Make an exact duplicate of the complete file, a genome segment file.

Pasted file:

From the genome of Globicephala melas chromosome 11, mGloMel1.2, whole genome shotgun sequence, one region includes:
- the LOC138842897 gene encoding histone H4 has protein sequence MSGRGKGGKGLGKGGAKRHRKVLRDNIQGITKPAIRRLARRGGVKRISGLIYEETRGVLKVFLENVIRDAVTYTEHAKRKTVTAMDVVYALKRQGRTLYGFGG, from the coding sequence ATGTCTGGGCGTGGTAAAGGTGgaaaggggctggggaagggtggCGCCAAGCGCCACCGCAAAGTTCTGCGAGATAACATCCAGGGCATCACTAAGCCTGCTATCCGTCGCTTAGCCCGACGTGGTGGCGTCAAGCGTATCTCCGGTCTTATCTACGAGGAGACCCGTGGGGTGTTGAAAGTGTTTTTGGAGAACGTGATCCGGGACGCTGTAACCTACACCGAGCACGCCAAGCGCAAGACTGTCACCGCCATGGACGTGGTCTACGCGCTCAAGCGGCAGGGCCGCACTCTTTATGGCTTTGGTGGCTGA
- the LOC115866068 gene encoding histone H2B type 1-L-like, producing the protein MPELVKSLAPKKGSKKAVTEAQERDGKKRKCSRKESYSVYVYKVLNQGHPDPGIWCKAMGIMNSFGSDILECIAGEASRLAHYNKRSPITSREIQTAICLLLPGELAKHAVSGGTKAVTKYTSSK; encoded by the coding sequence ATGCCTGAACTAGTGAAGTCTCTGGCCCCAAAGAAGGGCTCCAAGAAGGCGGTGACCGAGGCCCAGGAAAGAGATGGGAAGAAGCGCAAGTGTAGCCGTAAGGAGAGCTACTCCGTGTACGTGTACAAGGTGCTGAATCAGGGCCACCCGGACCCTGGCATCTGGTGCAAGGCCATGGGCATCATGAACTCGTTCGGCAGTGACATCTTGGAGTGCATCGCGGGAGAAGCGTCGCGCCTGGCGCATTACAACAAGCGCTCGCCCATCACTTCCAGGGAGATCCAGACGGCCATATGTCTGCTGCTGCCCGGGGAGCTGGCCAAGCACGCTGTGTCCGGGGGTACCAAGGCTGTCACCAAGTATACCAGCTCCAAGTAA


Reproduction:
From the genome of Globicephala melas chromosome 11, mGloMel1.2, whole genome shotgun sequence, one region includes:
- the LOC138842897 gene encoding histone H4 has protein sequence MSGRGKGGKGLGKGGAKRHRKVLRDNIQGITKPAIRRLARRGGVKRISGLIYEETRGVLKVFLENVIRDAVTYTEHAKRKTVTAMDVVYALKRQGRTLYGFGG, from the coding sequence ATGTCTGGGCGTGGTAAAGGTGgaaaggggctggggaagggtggCGCCAAGCGCCACCGCAAAGTTCTGCGAGATAACATCCAGGGCATCACTAAGCCTGCTATCCGTCGCTTAGCCCGACGTGGTGGCGTCAAGCGTATCTCCGGTCTTATCTACGAGGAGACCCGTGGGGTGTTGAAAGTGTTTTTGGAGAACGTGATCCGGGACGCTGTAACCTACACCGAGCACGCCAAGCGCAAGACTGTCACCGCCATGGACGTGGTCTACGCGCTCAAGCGGCAGGGCCGCACTCTTTATGGCTTTGGTGGCTGA
- the LOC115866068 gene encoding histone H2B type 1-L-like, producing the protein MPELVKSLAPKKGSKKAVTEAQERDGKKRKCSRKESYSVYVYKVLNQGHPDPGIWCKAMGIMNSFGSDILECIAGEASRLAHYNKRSPITSREIQTAICLLLPGELAKHAVSGGTKAVTKYTSSK; encoded by the coding sequence ATGCCTGAACTAGTGAAGTCTCTGGCCCCAAAGAAGGGCTCCAAGAAGGCGGTGACCGAGGCCCAGGAAAGAGATGGGAAGAAGCGCAAGTGTAGCCGTAAGGAGAGCTACTCCGTGTACGTGTACAAGGTGCTGAATCAGGGCCACCCGGACCCTGGCATCTGGTGCAAGGCCATGGGCATCATGAACTCGTTCGGCAGTGACATCTTGGAGTGCATCGCGGGAGAAGCGTCGCGCCTGGCGCATTACAACAAGCGCTCGCCCATCACTTCCAGGGAGATCCAGACGGCCATATGTCTGCTGCTGCCCGGGGAGCTGGCCAAGCACGCTGTGTCCGGGGGTACCAAGGCTGTCACCAAGTATACCAGCTCCAAGTAA